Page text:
If a penniless truck driver from Yorkshire, whose property portfolio doesn't even include a house, offers to sell one of London's most luxurious hotels for £350 million ($756.6 million) less than its value, the deal might sound too good to be true.

And so it proved for wealthy developers hoodwinked by Anthony Lee, who was jailed this week for five years for what a judge described as an "elaborate and outrageous scam".

That was, if anything, an understatement. Lee had never completed a property sale in his life - but his audacious attempt to "sell" the Ritz hotel got so far he was able to extract a £1 million deposit from the buyers he had lined up for the London landmark.

Lee's plan, which he codenamed Project Notting Hill, began in 2006 when he contacted Karen Maguire, a director of Property-Source.com, a company specialising in finding properties for private clients.

Lee claimed he was a "close friend and associate" of the reclusive billionaire brothers, Sir Frederick and Sir David Barclay, owners of the prestigious hotel in London's Piccadilly, and that he planned to buy the Ritz for £200 million.

The self-proclaimed "straight-talking Yorkshireman" said he wanted to then sell the hotel for, in the words of the prosecuting barrister, Anuja Dhir QC, "the bargain price of £250 million".

The truck driver told Maguire he would split the £50 million profit with her if she found a buyer.

But the Barclays had never heard of Lee and were unaware he was claiming to be able to sell the hotel, which they had bought for £80 million in 1995 and was, at the time, valued at between £450 million and £600 million.

Unaware of this, Maguire put Lee in contact with Terence Collins, a London-based property developer. Collins agreed to buy the hotel for £250 million and planned to sell it to Marcel Boekhoorn, a property magnate.

With a chain of investors in place, Lee demanded a £1 million deposit. When the money was paid into an Irish bank account in Lee's name, the deal, perhaps unsurprisingly, hit a snag.

Lee, who was on trial alongside Patrick Dolan and Conn Farrell, claimed he had accepted a better offer - of £470 million - for the hotel. But, as the deposit was non-returnable, he kept the £1 million and claimed it was money Collins owed him for unrelated property deals.

Dhir told the court: "In that competitive world of secret multimillion-pound deals, some people are prepared to take risks that might seem breathtaking to most of us. Millions of pounds can be made and lost on transactions for trophy properties like the Ritz. What sets this transaction apart from most is that it was all based on one great big lie."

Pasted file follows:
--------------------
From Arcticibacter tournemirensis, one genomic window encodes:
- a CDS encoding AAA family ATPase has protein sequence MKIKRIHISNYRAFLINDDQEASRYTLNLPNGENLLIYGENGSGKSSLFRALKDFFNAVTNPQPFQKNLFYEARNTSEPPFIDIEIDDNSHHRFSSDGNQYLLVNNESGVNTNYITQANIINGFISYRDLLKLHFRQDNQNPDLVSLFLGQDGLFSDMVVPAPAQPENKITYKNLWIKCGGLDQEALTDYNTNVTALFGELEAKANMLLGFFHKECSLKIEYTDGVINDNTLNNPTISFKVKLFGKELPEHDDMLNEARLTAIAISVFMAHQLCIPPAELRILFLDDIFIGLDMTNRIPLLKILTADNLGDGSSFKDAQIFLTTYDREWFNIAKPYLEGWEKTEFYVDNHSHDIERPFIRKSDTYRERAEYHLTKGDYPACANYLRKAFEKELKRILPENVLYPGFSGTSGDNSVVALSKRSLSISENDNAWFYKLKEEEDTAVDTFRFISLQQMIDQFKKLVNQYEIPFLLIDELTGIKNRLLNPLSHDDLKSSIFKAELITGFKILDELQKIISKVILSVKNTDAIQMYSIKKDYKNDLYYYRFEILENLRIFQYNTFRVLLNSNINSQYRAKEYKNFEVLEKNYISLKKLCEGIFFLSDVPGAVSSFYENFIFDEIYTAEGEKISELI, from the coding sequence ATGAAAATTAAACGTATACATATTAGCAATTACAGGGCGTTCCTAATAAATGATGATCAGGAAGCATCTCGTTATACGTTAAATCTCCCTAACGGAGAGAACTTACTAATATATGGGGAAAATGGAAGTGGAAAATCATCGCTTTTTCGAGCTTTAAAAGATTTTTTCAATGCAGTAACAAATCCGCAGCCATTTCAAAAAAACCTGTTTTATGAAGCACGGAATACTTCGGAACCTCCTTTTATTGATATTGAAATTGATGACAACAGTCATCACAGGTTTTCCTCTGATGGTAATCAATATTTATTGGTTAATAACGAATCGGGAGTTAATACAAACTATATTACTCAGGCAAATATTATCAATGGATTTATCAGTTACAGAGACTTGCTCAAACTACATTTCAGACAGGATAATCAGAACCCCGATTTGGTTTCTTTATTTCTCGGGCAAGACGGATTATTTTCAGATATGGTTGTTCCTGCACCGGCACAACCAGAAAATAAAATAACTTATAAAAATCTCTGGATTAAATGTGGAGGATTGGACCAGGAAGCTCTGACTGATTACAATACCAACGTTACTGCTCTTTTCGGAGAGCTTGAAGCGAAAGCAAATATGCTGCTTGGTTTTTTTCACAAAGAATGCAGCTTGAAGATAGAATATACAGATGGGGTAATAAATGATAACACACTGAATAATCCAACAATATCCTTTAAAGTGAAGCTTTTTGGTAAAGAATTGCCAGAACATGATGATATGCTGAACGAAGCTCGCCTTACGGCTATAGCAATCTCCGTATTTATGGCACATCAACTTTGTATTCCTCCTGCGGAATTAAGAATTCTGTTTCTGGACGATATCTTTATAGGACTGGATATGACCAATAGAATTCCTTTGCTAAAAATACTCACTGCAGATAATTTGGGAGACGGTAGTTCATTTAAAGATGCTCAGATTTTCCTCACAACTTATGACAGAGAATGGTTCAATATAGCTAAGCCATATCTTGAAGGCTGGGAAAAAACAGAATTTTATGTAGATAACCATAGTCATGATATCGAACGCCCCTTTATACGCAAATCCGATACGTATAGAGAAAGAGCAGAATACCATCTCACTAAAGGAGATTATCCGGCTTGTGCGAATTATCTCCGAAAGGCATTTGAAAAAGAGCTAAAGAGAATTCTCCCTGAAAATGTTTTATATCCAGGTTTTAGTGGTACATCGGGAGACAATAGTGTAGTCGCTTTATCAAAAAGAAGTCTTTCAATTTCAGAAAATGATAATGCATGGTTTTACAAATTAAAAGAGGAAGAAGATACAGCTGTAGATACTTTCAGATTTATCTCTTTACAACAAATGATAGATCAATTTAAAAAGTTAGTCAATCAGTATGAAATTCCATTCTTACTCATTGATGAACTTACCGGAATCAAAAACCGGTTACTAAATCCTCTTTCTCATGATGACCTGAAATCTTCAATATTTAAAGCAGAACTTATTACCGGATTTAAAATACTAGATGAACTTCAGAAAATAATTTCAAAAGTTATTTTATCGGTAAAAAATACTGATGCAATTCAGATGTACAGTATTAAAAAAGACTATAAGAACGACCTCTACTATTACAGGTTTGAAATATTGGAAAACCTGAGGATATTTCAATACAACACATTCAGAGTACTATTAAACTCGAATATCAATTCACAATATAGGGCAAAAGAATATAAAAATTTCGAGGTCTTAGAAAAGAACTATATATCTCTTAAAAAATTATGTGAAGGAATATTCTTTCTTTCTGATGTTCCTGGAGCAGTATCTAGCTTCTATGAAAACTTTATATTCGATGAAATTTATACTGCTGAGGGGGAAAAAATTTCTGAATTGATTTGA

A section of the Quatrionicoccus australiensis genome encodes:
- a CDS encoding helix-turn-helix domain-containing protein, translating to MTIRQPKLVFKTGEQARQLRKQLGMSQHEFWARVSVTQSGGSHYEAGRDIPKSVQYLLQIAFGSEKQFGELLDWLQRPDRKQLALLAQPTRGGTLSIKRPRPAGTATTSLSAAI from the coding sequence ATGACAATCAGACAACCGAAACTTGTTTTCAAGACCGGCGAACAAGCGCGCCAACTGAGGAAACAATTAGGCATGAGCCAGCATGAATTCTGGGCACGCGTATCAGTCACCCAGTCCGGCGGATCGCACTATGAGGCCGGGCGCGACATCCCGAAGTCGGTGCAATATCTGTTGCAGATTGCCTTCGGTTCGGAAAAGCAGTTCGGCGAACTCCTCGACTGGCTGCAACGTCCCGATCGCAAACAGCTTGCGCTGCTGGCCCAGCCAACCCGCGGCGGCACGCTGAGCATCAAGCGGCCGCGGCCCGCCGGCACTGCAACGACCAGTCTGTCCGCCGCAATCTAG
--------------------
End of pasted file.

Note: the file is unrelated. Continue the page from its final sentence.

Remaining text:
Last month, Lee, an undischarged bankrupt who had a police caution for theft and was behind with his rent at the time of the scam, was found guilty of obtaining the £1 million by deception.

Judge Stephen Robbins told him on Wednesday: "You were found guilty by a jury of this elaborate and outrageous scam. This con or scam or sting, whatever term is used, was probably motivated by your mistaken belief Terry Collins had deprived you of another potentially lucrative deal and it may be this offence was done out of revenge."

Lee was acquitted, alongside Dolan and Farrell, of conspiracy to defraud. Dolan was alleged to have been Lee's partner in the scam and Farrell their solicitor. But the latter two were acquitted, claiming they thought they were working on a legitimate deal.

Dolan, 68, a former construction manager, admitted he had received £435,000 of the £1 million deposit. But he explained that he had spent it on gambling, horses and paying off his mortgage. "I had a good time," he told the jury. "A wise man told me there's no shops in the graveyard."

Despite his deception, Lee might never have come before the courts had it not been for a High Court judge - and a particularly determined detective. After being stung by Lee, Collins sued him and won. The High Court judge said the case amounted to fraud and should be investigated. It was referred to North Yorkshire Police, where Detective Sergeant Garry Ridler worked on the case alone. He was at Southwark Crown Court to see Lee sentenced.

He described the result as "highly satisfying" and added: "The sheer size and scale of the deception was truly unbelievable, and the fact it related to such a world-renowned business such as the Ritz made the investigation that bit more challenging.

"Lee also claimed to be an affluent businessmen when in reality he was a bankrupt. He had started numerous property deals. However he had never successfully closed a single deal apart from the £1 million, subject of this case, that he obtained through lies and cheating. To put it bluntly, Anthony Lee had never made a single penny from his dealings in property."

* The claim: Anthony Lee said he was a "close friend and associate" of the billionaire Barclay brothers and that he wanted to buy London's Ritz hotel and sell it on for a quick profit.

* The reality: He was a bankrupt truck driver who had never sold a property.

- Independent